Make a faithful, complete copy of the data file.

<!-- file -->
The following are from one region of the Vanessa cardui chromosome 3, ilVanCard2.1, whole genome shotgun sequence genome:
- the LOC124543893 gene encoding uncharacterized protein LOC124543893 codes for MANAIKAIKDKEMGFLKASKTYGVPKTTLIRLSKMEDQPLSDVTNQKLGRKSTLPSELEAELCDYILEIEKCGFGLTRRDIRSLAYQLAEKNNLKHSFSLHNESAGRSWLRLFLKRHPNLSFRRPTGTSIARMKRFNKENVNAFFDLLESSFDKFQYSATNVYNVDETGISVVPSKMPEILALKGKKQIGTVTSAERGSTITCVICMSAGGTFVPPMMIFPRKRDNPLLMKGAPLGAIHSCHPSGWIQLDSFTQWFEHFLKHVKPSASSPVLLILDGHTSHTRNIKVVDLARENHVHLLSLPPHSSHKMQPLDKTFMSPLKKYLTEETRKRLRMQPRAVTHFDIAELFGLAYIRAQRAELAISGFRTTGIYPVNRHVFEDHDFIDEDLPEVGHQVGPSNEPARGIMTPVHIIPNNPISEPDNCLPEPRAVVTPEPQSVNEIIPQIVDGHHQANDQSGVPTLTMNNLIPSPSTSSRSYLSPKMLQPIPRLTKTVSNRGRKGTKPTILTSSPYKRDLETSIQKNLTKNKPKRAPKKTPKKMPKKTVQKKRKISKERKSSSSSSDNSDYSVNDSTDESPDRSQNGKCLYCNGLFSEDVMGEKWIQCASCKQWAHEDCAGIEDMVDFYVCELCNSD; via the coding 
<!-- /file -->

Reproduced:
The following are from one region of the Vanessa cardui chromosome 3, ilVanCard2.1, whole genome shotgun sequence genome:
- the LOC124543893 gene encoding uncharacterized protein LOC124543893 codes for MANAIKAIKDKEMGFLKASKTYGVPKTTLIRLSKMEDQPLSDVTNQKLGRKSTLPSELEAELCDYILEIEKCGFGLTRRDIRSLAYQLAEKNNLKHSFSLHNESAGRSWLRLFLKRHPNLSFRRPTGTSIARMKRFNKENVNAFFDLLESSFDKFQYSATNVYNVDETGISVVPSKMPEILALKGKKQIGTVTSAERGSTITCVICMSAGGTFVPPMMIFPRKRDNPLLMKGAPLGAIHSCHPSGWIQLDSFTQWFEHFLKHVKPSASSPVLLILDGHTSHTRNIKVVDLARENHVHLLSLPPHSSHKMQPLDKTFMSPLKKYLTEETRKRLRMQPRAVTHFDIAELFGLAYIRAQRAELAISGFRTTGIYPVNRHVFEDHDFIDEDLPEVGHQVGPSNEPARGIMTPVHIIPNNPISEPDNCLPEPRAVVTPEPQSVNEIIPQIVDGHHQANDQSGVPTLTMNNLIPSPSTSSRSYLSPKMLQPIPRLTKTVSNRGRKGTKPTILTSSPYKRDLETSIQKNLTKNKPKRAPKKTPKKMPKKTVQKKRKISKERKSSSSSSDNSDYSVNDSTDESPDRSQNGKCLYCNGLFSEDVMGEKWIQCASCKQWAHEDCAGIEDMVDFYVCELCNSD; via the coding 